Saturday, September 08, 2007

“Boring” as social construct

Last night, I had a good projection and the largest crowd so far. They were pretty silent through most of it, which made me wonder a bit. At the end, I opened it up for questions, and an old guy a few rows back told me that I had mentioned the desert Southwest for “Stark Film” but he didn’t see it in the film. I mentioned that much of the film pieces were shot in the Mojave desert and at Joshua Tree to which he replied “The Mojave isn’t a real desert.” He then proceeded to tell me that I had mentioned that David Echelard was an early music composer, but that the music for “Roothold” was some sort of Jazz (which it is sooo not). I tried to remind him that I had become attracted to a piece of Echelard’s that was different… with him playing the hurdy gurdy.

When he first started talking, many people in the audience started laughing, likely from his obtuse (by his own admission) line of questioning. I must have made him mad by telling him that he had latched onto certain words I said without taking in the overall context of my introductions. He then told me that this work was all about technique and he really found the whole thing quite boring. The statement would seem to suggest that most major art movements of the 20th century are all about technique (at least, if you looked at them without a degree in art history). Leaving aside the fact that I disagree with him about my work being “all about technique,” if we accept this argument, then Cubism would be all about technique, which I’m sure some would argue is exactly the case. But I doubt many of us would question the worth of cubism.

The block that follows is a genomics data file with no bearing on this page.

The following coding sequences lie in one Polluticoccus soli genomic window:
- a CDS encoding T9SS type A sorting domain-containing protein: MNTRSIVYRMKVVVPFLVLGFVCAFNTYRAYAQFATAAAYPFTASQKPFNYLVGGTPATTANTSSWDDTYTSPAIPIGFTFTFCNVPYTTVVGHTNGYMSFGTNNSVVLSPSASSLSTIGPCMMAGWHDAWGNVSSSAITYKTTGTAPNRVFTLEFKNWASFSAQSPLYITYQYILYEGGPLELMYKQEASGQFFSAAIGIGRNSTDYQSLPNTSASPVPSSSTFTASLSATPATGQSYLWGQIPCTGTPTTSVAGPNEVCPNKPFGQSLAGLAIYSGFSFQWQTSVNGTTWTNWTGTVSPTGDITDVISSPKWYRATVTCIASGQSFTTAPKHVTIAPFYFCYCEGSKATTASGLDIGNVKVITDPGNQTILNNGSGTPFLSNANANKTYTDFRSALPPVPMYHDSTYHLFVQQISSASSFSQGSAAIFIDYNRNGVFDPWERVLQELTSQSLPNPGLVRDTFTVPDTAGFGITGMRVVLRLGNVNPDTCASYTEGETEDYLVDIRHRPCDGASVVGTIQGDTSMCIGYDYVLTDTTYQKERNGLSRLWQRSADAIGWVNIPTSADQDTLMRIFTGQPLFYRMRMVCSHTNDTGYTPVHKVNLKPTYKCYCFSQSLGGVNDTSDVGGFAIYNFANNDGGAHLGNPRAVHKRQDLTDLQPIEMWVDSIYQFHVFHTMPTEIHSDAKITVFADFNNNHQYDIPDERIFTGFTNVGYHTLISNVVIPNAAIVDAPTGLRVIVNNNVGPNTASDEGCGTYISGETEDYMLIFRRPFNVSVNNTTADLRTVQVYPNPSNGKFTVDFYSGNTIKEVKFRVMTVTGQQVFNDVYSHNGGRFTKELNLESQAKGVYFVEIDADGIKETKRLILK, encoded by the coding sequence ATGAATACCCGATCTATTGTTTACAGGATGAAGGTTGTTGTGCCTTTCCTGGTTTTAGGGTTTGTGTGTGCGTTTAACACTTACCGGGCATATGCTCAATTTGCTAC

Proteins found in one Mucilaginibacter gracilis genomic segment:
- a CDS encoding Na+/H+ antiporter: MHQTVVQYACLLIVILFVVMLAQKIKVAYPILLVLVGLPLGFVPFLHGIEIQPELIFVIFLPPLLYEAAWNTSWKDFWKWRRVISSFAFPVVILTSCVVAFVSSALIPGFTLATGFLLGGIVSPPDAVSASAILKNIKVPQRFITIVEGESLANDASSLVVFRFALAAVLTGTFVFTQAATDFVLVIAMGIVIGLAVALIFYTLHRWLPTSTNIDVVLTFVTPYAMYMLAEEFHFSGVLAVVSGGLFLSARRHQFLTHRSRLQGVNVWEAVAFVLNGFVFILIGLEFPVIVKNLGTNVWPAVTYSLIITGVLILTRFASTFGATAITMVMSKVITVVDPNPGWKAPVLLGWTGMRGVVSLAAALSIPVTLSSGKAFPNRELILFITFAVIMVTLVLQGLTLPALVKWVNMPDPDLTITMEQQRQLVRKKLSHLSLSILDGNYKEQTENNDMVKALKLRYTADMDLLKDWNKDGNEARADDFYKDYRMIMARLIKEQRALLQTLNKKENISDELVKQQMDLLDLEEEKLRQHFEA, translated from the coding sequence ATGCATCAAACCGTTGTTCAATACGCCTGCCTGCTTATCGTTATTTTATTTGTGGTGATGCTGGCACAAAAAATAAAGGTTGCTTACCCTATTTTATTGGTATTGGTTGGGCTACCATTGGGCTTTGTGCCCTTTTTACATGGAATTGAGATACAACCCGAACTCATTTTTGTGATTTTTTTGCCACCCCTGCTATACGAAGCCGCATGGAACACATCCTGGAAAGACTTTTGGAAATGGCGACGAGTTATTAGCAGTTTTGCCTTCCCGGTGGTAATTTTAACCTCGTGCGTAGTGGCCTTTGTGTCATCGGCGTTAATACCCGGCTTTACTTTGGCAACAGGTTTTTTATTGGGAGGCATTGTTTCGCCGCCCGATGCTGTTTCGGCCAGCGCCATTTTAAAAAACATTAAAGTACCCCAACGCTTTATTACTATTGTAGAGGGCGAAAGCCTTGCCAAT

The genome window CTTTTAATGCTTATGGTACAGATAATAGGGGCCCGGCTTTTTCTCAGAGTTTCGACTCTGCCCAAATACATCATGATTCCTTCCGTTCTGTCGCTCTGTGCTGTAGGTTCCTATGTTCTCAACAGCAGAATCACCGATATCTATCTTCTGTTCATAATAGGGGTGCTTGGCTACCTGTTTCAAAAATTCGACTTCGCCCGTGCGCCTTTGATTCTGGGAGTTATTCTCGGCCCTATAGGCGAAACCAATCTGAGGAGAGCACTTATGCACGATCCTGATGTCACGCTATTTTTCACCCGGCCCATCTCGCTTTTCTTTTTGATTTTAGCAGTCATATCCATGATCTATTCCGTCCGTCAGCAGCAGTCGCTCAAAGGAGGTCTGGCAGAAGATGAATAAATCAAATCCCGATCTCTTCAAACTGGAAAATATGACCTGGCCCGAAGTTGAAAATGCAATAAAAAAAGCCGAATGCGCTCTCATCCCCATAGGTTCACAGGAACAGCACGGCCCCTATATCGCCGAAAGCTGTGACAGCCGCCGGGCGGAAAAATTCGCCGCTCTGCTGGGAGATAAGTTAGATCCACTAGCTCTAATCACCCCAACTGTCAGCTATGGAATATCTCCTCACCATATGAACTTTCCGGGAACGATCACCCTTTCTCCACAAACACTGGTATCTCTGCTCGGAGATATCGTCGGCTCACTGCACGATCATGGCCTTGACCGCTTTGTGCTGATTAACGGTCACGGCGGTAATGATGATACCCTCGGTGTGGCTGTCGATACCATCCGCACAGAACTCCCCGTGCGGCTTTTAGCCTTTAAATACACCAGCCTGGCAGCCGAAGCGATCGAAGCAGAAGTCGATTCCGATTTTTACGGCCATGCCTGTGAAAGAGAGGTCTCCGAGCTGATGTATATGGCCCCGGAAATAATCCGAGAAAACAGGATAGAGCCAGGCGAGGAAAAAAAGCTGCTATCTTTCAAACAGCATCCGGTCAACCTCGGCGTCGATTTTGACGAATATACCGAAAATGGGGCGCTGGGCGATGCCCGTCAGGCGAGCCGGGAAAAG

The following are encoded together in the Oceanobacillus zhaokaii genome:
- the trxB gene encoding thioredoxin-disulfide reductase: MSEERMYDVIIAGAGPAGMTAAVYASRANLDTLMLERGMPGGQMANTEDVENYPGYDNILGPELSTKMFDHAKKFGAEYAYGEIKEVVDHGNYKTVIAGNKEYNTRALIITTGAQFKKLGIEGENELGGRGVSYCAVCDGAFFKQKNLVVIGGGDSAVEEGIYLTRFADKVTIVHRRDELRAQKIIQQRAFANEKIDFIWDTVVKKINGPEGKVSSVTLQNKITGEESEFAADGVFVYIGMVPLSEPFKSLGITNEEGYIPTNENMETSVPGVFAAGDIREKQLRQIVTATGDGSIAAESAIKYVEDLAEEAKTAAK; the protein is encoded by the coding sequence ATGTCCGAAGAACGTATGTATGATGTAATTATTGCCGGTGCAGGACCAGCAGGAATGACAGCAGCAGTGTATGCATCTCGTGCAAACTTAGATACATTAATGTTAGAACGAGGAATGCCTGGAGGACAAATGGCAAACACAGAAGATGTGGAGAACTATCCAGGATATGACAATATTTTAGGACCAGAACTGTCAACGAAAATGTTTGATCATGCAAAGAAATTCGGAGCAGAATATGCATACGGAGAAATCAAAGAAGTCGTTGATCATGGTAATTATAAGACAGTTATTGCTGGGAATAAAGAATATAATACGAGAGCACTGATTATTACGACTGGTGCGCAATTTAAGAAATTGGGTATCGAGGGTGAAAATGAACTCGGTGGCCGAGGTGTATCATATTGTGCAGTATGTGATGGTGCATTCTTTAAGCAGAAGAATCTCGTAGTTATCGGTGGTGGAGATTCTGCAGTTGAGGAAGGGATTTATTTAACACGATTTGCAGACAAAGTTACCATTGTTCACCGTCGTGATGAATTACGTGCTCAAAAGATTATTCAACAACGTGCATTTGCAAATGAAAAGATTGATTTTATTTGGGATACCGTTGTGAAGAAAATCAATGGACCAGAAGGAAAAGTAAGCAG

No, actually, the far more interesting thing that he said was that he found it boring. I’m really fascinated by this concept of “boring” because it seems to imply a need to be entertained. I can’t recall having the experience of being bored by a painting, because a painting doesn’t exist in time. It is “one without a second.” We become bored by time…. Television, certain kinds of music, the boring professor, etc. Further, boring is a fascinating state of consciousness. I’m interested in what makes us bored, how to be bored compares to being sleepy, being drunk, being in a trance. Perhaps it’s the inversion of trance. Where one becomes acutely aware of everything surrounding them to the point of it becoming painful.

Of course, I also think it suggests that we are refusing intellectually to engage with what it is we’re experiencing, and unfortunately, I think that was exactly the case with this loveable old curmudgeon.

After that, I had many beautiful and very flattering compliments and sold several DVDs of my work… I hope they didn’t think I took it personally? A great crowd all in all.

Quickly then (the plane is calling): Summerville was a moment, though not a special one. I’m born there, but I’m actually from somewhere else-- a contradiction that I’ve never been able to rectify. Today, my birthday, and off to Lake Charles, then a 45 minute drive to spend the night back with my mom in the place that my ancestors and I are really from-- Port Arthur, TX